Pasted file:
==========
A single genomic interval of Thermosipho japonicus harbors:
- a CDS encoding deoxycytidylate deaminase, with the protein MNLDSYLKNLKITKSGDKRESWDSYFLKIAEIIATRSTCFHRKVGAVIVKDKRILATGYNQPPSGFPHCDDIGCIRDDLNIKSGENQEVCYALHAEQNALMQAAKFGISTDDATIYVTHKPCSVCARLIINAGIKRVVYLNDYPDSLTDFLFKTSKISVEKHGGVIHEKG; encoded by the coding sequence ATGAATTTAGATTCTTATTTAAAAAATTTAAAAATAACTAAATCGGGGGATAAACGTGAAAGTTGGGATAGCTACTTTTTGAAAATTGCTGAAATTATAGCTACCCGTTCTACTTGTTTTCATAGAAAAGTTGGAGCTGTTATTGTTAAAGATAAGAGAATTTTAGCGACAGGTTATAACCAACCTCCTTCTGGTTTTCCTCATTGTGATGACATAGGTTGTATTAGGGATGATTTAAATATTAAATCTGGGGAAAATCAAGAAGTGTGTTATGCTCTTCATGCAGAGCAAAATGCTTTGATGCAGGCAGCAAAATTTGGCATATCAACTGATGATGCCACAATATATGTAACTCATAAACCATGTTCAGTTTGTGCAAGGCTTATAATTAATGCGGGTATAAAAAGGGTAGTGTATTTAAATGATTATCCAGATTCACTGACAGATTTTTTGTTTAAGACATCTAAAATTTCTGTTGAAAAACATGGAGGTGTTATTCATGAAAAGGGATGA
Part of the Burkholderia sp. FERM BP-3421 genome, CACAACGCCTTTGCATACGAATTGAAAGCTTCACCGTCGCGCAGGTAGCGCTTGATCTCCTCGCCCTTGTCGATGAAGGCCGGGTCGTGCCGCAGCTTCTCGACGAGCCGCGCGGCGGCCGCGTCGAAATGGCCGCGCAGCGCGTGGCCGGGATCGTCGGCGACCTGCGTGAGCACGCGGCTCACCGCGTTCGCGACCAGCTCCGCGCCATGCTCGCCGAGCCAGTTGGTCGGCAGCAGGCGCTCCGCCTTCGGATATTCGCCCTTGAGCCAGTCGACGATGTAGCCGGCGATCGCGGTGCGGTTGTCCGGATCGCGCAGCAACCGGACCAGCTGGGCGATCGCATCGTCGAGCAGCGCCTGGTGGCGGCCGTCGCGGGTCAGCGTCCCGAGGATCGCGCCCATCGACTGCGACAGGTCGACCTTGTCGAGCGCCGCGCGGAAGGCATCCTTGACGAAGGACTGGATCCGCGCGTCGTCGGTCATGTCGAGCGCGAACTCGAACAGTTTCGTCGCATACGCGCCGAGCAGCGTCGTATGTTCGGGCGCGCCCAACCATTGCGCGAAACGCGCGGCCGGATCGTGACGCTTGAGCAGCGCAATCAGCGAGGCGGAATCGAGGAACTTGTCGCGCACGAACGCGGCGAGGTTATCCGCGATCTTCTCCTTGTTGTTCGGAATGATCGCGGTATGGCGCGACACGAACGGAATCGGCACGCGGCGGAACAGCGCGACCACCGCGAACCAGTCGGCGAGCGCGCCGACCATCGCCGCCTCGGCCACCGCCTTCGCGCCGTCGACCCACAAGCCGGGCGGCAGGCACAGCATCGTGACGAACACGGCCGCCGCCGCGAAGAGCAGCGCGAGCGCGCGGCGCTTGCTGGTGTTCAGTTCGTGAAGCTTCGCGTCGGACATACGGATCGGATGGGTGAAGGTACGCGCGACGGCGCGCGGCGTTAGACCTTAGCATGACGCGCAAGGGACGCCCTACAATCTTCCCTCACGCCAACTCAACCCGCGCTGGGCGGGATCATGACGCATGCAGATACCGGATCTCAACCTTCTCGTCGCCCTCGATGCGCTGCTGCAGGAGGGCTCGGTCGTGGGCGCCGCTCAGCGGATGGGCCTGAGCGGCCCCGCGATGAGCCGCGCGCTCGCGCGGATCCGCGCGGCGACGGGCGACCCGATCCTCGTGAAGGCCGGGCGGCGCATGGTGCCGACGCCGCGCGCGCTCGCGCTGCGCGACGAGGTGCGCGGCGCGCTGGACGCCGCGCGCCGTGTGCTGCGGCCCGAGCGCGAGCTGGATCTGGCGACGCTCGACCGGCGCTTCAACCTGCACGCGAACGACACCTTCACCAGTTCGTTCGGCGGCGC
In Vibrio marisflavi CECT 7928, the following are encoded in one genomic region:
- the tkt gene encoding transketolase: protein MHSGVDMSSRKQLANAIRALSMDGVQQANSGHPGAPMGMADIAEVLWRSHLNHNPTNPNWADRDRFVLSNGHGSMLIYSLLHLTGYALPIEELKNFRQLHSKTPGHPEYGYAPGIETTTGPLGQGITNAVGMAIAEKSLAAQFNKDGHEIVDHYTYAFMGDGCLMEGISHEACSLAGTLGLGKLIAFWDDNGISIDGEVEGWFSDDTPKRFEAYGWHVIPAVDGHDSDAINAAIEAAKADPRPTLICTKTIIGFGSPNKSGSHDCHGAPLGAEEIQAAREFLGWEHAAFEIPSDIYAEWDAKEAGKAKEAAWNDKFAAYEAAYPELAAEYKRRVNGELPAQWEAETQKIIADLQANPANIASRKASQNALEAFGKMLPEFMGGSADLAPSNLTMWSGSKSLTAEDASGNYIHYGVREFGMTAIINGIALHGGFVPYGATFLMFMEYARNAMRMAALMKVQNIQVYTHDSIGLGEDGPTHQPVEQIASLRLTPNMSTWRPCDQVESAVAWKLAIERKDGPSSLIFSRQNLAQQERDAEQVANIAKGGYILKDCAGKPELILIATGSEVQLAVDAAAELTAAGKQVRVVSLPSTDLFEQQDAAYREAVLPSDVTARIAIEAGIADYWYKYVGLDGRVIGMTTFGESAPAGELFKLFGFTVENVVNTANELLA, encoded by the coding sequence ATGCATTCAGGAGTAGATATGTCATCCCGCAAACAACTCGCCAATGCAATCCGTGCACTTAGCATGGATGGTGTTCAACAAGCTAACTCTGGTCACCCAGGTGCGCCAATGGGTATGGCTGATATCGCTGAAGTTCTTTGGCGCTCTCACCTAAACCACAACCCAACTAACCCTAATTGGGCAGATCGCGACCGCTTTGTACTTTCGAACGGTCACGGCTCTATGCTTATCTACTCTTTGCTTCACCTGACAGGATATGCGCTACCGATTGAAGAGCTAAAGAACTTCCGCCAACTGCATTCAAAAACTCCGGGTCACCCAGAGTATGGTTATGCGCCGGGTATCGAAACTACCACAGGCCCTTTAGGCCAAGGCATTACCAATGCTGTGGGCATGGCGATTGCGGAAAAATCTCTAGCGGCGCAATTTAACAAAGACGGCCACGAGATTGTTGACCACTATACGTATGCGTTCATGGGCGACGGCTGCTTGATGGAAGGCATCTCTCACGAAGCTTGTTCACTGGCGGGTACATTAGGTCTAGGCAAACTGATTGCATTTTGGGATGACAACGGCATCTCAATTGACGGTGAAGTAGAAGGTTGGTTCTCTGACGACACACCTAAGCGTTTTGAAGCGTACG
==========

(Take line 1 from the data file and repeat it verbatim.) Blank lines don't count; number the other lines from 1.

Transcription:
A single genomic interval of Thermosipho japonicus harbors: